The legs of a vibration isolation table typically contain devices to reduce both the transverse and the vertical motion of the table top. Most of these devices are pneumatic. The techniques to limit the vertical motion usually employ inflated rubber bladders, elastic type materials, or active electronic circuits to sense and respond to vertical displacements. The techniques to limit transverse displacements usually employ a pendulum arrangement, elastic materials, or rubber bladders.
The present invention relates to a vibration isolation system in which two resonant systems are coupled to isolate an object or structure, such as equipment, a workpiece, a foundation, or the like, from transverse vibrational motions. The first system incorporates a plurality of tunable inverse pendulum assemblies each supported on the floor or ground via convexly curved feet that tend to rock when excited by transverse vibrations. The second system incorporates a table of large mass suspended at several points from the inverse pendulum assemblies. In conjunction with the coupled systems to isolate transverse vibrational motions, the table is suspended from the pendulum assemblies at each point via an assembly to isolate vertical vibrational motion, such as tension springs.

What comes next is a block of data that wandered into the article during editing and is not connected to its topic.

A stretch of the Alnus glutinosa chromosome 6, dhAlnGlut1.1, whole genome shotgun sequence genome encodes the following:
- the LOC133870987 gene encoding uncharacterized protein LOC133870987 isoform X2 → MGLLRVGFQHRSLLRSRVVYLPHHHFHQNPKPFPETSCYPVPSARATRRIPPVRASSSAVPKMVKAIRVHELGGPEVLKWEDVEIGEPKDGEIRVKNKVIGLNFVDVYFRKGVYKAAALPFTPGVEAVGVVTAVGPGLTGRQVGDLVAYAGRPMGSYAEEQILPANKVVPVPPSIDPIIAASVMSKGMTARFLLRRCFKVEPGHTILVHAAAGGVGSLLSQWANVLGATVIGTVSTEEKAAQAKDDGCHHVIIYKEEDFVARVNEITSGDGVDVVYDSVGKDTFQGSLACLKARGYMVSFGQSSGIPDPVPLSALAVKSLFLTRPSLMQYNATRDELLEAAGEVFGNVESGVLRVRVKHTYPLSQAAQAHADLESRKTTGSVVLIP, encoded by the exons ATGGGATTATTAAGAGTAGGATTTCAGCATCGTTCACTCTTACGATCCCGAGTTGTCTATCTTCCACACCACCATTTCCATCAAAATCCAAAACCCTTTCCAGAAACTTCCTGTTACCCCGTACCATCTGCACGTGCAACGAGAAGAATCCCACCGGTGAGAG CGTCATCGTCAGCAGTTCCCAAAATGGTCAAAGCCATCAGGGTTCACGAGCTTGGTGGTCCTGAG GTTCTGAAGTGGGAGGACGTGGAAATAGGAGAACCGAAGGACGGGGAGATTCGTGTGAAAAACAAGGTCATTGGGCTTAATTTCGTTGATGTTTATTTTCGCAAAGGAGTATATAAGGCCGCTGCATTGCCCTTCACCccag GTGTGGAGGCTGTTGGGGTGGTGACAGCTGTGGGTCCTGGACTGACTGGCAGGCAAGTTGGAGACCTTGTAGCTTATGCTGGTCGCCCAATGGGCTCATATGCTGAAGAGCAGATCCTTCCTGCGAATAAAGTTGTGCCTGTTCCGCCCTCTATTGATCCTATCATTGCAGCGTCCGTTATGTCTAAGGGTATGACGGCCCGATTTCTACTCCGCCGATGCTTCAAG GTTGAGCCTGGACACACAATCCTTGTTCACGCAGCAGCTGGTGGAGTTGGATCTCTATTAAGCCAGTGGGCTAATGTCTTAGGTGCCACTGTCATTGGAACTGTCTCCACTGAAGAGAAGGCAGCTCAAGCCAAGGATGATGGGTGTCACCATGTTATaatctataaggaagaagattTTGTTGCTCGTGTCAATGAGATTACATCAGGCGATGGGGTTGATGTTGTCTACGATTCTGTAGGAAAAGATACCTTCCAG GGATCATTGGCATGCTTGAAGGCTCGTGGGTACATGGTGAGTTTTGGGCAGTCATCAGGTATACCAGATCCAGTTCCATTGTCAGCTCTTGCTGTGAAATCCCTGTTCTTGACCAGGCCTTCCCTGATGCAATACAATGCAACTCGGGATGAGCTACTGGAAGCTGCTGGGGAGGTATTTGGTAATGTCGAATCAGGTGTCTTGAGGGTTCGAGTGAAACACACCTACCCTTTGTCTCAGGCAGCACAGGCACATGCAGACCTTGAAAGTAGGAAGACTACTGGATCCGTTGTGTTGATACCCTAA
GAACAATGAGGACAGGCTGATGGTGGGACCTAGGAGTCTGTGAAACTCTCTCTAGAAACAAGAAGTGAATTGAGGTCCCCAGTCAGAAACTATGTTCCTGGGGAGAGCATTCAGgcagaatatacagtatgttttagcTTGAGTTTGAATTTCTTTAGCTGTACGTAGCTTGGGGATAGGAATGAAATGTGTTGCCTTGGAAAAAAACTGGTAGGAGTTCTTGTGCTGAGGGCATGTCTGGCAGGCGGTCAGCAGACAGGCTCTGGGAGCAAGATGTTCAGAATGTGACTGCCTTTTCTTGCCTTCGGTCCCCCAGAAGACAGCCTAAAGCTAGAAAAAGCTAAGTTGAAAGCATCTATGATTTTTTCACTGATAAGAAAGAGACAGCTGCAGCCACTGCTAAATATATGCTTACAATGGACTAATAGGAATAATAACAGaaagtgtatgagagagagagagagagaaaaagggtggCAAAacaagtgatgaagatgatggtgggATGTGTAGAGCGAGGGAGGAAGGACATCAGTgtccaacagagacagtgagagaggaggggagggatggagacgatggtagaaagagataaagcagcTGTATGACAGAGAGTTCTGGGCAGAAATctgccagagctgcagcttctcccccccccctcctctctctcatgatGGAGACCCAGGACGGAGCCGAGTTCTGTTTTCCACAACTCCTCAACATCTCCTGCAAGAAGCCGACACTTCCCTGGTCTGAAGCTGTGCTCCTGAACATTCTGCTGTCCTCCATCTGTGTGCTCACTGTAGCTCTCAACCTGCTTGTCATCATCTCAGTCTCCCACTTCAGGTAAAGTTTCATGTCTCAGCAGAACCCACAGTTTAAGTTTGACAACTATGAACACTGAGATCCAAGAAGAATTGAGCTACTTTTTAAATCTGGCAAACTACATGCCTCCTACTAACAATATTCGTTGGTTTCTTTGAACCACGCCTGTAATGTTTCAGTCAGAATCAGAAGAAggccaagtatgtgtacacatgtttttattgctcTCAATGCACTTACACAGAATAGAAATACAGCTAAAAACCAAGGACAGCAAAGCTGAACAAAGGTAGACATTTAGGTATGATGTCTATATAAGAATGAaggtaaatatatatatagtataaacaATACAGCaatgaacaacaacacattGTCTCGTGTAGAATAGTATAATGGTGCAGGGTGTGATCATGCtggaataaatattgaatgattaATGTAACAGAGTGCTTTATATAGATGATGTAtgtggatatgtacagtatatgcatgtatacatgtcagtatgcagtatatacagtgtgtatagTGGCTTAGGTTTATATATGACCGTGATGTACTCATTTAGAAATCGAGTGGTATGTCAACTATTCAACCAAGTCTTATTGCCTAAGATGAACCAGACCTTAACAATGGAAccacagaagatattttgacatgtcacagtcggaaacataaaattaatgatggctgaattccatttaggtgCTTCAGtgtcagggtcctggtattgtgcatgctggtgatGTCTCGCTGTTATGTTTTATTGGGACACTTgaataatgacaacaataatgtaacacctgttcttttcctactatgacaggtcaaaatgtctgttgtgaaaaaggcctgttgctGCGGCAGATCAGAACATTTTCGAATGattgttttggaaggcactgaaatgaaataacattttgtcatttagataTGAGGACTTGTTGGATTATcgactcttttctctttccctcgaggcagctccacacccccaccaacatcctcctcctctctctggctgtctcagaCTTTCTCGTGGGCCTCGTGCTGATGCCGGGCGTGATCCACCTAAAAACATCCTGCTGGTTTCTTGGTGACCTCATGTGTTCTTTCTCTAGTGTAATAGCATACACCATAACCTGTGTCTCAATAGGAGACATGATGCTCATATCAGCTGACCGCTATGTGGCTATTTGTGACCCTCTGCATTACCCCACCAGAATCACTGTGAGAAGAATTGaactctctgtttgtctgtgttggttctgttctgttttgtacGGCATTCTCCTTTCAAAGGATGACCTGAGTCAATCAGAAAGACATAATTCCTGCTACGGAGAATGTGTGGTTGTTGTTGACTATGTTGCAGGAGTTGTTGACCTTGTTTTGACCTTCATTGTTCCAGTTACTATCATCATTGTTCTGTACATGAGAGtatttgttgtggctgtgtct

More particularly, each inverse pendulum assembly includes a base fixed to a floor or ground. A foot having a convexly curved lower surface is supported on the base for rocking motion when the base is subjected to a transverse vibrational excitation. An upstanding member extends upwardly from the base, and a mass is mounted on the upstanding member.